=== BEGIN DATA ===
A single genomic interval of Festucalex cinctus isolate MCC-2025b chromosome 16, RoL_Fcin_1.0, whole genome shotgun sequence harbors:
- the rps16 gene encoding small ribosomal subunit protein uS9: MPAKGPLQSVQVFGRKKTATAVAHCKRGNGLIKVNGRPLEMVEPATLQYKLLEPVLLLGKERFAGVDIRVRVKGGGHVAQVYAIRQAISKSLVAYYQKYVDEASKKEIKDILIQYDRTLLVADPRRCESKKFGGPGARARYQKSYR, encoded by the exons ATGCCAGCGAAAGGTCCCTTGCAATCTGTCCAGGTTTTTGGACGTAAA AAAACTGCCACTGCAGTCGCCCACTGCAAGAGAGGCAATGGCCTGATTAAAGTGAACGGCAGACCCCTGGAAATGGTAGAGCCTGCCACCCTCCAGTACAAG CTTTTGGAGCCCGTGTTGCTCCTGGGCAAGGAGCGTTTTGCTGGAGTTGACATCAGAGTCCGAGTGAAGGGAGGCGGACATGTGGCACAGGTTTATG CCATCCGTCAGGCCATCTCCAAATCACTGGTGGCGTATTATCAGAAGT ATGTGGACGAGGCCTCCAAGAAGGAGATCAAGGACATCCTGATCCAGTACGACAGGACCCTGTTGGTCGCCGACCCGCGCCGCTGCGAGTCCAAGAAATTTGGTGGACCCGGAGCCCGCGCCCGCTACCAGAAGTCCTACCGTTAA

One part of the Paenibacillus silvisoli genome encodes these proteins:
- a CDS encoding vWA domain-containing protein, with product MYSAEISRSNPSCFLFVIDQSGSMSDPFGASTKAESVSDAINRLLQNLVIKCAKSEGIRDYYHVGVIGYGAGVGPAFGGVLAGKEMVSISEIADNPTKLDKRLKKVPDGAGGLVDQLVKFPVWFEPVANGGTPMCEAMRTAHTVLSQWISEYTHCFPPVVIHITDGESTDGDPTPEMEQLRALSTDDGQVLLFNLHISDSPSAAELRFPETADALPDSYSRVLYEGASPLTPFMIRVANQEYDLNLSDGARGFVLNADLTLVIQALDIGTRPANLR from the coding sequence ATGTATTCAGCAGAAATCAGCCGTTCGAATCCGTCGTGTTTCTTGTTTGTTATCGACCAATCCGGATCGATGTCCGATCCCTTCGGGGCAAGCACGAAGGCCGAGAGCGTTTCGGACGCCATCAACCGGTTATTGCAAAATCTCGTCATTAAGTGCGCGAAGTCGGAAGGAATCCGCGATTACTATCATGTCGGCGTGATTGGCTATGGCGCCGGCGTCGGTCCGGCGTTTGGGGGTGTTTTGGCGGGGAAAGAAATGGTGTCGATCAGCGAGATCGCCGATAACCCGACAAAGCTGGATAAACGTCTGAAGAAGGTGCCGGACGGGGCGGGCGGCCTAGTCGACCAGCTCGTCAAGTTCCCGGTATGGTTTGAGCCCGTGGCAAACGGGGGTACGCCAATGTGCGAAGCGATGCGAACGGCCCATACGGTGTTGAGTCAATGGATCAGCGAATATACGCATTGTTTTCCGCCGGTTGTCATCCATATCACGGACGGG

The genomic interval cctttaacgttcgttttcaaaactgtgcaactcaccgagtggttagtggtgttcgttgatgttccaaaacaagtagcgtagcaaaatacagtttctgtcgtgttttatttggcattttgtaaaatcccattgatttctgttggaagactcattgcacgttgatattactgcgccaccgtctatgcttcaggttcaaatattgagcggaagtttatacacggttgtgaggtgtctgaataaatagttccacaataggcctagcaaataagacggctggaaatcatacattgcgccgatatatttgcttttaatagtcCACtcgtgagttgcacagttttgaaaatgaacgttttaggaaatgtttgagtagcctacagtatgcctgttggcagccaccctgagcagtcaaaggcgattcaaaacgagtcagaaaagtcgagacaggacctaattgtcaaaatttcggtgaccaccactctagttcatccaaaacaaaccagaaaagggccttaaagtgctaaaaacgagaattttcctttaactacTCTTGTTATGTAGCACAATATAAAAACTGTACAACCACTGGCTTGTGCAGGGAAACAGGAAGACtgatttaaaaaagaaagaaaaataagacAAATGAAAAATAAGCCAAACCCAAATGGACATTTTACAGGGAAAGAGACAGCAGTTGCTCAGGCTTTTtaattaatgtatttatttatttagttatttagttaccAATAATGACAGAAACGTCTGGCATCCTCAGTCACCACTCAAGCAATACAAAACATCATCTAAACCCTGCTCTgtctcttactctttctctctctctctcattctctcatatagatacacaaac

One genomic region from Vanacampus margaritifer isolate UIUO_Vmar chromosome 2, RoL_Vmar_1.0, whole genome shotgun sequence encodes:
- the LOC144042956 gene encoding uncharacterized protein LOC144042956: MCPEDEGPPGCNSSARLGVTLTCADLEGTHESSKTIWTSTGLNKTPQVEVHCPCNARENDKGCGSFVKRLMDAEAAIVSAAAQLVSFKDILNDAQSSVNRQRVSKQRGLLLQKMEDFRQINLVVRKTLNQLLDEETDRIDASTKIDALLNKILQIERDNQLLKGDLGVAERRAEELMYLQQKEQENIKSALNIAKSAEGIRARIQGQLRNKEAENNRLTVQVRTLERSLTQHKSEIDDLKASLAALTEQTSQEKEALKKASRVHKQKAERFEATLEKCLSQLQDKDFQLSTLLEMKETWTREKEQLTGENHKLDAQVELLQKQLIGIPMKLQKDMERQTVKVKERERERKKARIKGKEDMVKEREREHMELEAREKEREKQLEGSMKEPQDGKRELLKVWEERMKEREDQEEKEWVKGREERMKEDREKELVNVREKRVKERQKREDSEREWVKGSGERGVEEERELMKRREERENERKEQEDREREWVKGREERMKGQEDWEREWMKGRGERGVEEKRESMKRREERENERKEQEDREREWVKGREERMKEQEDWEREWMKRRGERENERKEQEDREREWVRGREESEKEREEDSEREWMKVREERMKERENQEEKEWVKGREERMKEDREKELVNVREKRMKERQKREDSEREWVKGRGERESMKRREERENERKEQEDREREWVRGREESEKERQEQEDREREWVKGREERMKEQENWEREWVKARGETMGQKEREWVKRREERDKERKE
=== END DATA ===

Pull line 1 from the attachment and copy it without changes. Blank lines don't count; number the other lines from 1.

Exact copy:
A single genomic interval of Festucalex cinctus isolate MCC-2025b chromosome 16, RoL_Fcin_1.0, whole genome shotgun sequence harbors: